Yeah, there’s a thick 3-inch layer of oily residue covering large parts of the Gulf of Mexico. Just thought you should know. NPR’s got the story.
The following video has been labeled “The Most Important Video You’ll Ever See.” Hyperbole? It’s just a lecture on math, given by a Professor Emeritus of Physics at the University of Colorado-Boulder. It explains how just a 7% annual growth in energy use equals a 100% growth in 10 years. After a few decades, you’ve got a really big number. And a tremendously enormous problem. Watch and learn, please.
[H/T Peter Hufnagel]
Breaking news from the A.P. It happened about 9:30 this morning, and planes, helicopters and ships are now en route to the site. That’s all the information we have at the moment.
According to this exclusive report on CNN, the seafloor of the Gulf of Mexico about 40 miles west of Panama City, FL is a toxic sludge composed of speckled droplets of dispersed oil… moving east.
[H/T Ryan Bartek]
While the right-wing media machine diverts our attention to the “Ground Zero Mosque” and “anchor babies,” our magpie brains are forgetting about the Deep Horizon disaster. More importantly, we’re forgetting about the genesis of this disaster – the rampant deregulatory culture, the lax safety procedures – which, we might say, are features of the contemporary media culture as well, which chases sham political controversies instead of concentrating on matters of true importance.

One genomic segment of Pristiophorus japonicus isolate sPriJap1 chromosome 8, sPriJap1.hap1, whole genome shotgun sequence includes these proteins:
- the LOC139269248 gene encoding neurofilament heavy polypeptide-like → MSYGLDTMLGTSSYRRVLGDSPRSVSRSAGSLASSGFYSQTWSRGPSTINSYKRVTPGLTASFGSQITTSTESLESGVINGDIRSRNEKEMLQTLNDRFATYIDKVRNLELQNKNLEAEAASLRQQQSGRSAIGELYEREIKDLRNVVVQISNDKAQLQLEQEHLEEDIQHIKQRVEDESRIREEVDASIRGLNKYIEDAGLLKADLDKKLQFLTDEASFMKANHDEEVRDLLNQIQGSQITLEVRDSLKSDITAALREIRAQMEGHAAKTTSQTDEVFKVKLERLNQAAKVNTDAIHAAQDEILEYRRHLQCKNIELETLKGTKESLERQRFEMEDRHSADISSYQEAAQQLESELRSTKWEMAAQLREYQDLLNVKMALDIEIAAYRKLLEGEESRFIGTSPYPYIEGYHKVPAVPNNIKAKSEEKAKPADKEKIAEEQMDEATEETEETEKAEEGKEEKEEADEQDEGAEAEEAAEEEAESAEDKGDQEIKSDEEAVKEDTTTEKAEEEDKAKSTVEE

Okay, it’s like this. The main reason we’re in a Great Recession is that, back in 1999, the U.S. government compromised itself to death. Bill Clinton wanted to increase lending to minorities. The Republican-controlled Congress (swept into office by Newt Gingrich’s “Contract with America”) said, “Only if you decrease regulation at the same time,” and so Phil Gramm (appointed senior economic adviser to McCain’s presidential campaign) drew up a bill that gutted Glass-Steagall, the 1933 act that prevented the Depression from happening again. President Clinton, weakened by the Monica Lewinsky scandal, didn’t have much wiggle-room in the Oval Office any more, and signed the legislation.
So, naturally, you get a huge housing boom totally based upon dodgy accounting and ludicrous credit standards which blows up in the world’s face.
You can’t make this stuff up, right?
Guess what. The BP oil spill is a result of exactly the same legislative deathmatch. The New York Times has a superb piece this morning by David S. Abraham declaring, this is a disaster that Congress voted for. In a highly balanced and nuanced argument, Abraham details how Congress really and truly has been addicted to providing the oil industry with economic incentives beyond all reason:
In a 1995 attempt to encourage more exploration, Congress agreed to reduce the cut of the proceeds the government could collect on oil and gas drilling in deep waters. Ten years later, despite higher oil prices and declarations from President George W. Bush that more incentives were not needed, a Republican-led Congress reduced royalties yet again.
It’s madness, of course – especially when
at the same time that Congress called for new drilling incentives, it also gutted oversight. From 2002 to 2008, legislators approved budgets reducing regulatory staffing levels by more than 15 percent… A 2004 Coast Guard study found that its “oil spill response personnel did not appear to have even a basic knowledge of the equipment required to support salvage or spill clean-up operations.”